“I have family in Ukraine, on the west side,” she said on the verge of tears. “My mother, father, grandmother, grandfather, uncle — everybody. I am from a small village, so it’s mostly safe now, but of course they are in danger. Every time I see the news, I call to them.
“They try to be strong. They don’t have another choice.”
Olena Rogalska, a member of Guardian Angel Parish, attended the Mass with her husband, Marco, and their baby daughter, Veronica. She and her husband both have family back in Ukraine.
Rogalska urged everyone to pray for her homeland, and join demonstrations like the Lithuanian procession in Williamsburg on Sunday. She said such activity is a stark contrast to 2014 when Russia invaded parts of Ukraine and annexed the Crimean Peninsula.
“The whole world supports us now,” she said. “And the whole world understands what’s going on now. In 2014, nobody believed us. They were like, ‘What are you talking about?’
“But you have more information now. It’s important because a lot of people, a lot of soldiers — boys, really — are dying.”
‘A Shared History of Oppression’
On Sunday, Father Tyhovych celebrated regular Sunday Mass at his parish, Holy Ghost Ukrainian Catholic Church in Williamsburg. He announced they would welcome some visitors later — Lithuanian Catholics from Mount Carmel-Annunciation Parish, just a few blocks away on North 5th Street.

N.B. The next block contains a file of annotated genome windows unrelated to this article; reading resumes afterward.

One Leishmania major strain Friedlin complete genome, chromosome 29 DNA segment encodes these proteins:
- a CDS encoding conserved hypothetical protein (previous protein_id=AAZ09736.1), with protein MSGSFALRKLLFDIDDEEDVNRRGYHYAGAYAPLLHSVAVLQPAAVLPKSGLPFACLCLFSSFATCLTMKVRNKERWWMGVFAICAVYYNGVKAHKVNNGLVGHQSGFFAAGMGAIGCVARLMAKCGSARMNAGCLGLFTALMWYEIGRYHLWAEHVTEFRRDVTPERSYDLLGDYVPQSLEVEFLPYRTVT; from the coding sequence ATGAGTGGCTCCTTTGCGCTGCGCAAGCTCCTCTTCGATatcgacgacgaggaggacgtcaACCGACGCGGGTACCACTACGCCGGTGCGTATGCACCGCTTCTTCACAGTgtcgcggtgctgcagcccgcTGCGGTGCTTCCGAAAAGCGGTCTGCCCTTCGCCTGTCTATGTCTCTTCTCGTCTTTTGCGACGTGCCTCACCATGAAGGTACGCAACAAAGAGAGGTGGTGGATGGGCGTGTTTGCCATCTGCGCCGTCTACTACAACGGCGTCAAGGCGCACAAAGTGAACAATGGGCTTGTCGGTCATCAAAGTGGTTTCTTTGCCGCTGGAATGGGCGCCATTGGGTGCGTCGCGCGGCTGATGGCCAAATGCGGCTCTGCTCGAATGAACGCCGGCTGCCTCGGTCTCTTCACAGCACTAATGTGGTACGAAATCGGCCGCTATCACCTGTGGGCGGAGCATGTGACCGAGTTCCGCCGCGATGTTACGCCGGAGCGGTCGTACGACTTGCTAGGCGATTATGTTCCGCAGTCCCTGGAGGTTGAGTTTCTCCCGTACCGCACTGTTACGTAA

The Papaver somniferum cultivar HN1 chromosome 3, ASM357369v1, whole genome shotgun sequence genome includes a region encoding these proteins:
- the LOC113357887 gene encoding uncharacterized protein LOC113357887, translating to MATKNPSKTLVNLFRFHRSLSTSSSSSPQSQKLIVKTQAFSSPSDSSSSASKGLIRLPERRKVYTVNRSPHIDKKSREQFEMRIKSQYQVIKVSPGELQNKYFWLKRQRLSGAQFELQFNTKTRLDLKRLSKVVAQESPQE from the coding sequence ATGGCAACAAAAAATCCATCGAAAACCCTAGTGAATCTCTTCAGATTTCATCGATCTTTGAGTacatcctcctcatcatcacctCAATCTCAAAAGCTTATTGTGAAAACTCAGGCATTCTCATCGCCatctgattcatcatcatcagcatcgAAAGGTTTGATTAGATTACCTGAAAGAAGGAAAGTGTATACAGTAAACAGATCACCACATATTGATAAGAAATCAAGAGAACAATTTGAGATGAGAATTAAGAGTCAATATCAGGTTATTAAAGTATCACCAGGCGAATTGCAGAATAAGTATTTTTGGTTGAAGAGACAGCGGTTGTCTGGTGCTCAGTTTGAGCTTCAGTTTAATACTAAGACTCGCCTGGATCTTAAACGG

Father Tyhovych said the Lithuanians were coming with a couple diplomats. They wanted to visit their Eastern Rite church, also on North 5th Street, to show solidarity with their Ukrainian neighbors.
Unbeknownst to the parishioners, the 140 “neighbors” from Mount Carmel-Annunciation decided on Thursday, when the invasion began, to show their support of Ukraine and its diaspora in Brooklyn and Queens.
An usher, Yaroslav — born in the U.S. to a Ukrainian family, preferred not to give his last name to protect family in his parents’ homeland — didn’t think much about the announcement, but when the neighbors finally arrived, he and fellow parishioners could only weep.
“People were coming in, and it was one person after another,” he said. “They were carrying our flags, and their flags, and it just overwhelmed you. After that, I was walking around with my phone, filming and taking pictures, and I kept crying. I’m still crying.”
Following the Ukrainian Mass, the Lithuanians presented Father Tyhovych with a wood-carved replica of a traditional wayside shrine from their homeland. At the top was an iconic “Compassionate Christ” figure.
“It has very deep meaning to Lithuanian Catholics and is found in churches and homes throughout Lithuania,” said Raimundas Šližys, a trustee at Mount Carmel-Annunciation parish. “It was especially revered during the years of Lithuania’s occupation by the Soviets.”
Šližys noted that last Sunday, Feb. 27 parishioners celebrated Lithuania’s independence. The parish has held a Mass in Lithuanian since 1914, he said.